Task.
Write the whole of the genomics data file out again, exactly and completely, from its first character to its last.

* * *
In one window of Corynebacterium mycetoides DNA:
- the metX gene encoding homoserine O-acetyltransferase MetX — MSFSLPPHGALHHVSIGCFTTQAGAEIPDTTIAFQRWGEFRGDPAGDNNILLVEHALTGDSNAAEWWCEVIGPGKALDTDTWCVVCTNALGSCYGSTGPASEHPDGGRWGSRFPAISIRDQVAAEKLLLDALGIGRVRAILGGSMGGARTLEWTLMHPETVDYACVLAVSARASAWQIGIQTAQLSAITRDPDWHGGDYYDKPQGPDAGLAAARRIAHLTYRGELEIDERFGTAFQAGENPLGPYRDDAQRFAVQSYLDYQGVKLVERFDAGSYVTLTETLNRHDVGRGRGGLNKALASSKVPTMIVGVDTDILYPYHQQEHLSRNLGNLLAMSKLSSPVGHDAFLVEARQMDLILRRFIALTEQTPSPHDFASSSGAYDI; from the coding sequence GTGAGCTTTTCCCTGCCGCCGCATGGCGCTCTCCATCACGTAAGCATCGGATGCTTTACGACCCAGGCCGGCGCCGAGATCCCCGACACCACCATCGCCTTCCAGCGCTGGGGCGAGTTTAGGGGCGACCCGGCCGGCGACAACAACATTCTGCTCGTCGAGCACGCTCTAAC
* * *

In one window of Corynebacterium mycetoides DNA:
- the metX gene encoding homoserine O-acetyltransferase MetX — MSFSLPPHGALHHVSIGCFTTQAGAEIPDTTIAFQRWGEFRGDPAGDNNILLVEHALTGDSNAAEWWCEVIGPGKALDTDTWCVVCTNALGSCYGSTGPASEHPDGGRWGSRFPAISIRDQVAAEKLLLDALGIGRVRAILGGSMGGARTLEWTLMHPETVDYACVLAVSARASAWQIGIQTAQLSAITRDPDWHGGDYYDKPQGPDAGLAAARRIAHLTYRGELEIDERFGTAFQAGENPLGPYRDDAQRFAVQSYLDYQGVKLVERFDAGSYVTLTETLNRHDVGRGRGGLNKALASSKVPTMIVGVDTDILYPYHQQEHLSRNLGNLLAMSKLSSPVGHDAFLVEARQMDLILRRFIALTEQTPSPHDFASSSGAYDI; from the coding sequence GTGAGCTTTTCCCTGCCGCCGCATGGCGCTCTCCATCACGTAAGCATCGGATGCTTTACGACCCAGGCCGGCGCCGAGATCCCCGACACCACCATCGCCTTCCAGCGCTGGGGCGAGTTTAGGGGCGACCCGGCCGGCGACAACAACATTCTGCTCGTCGAGCACGCTCTAAC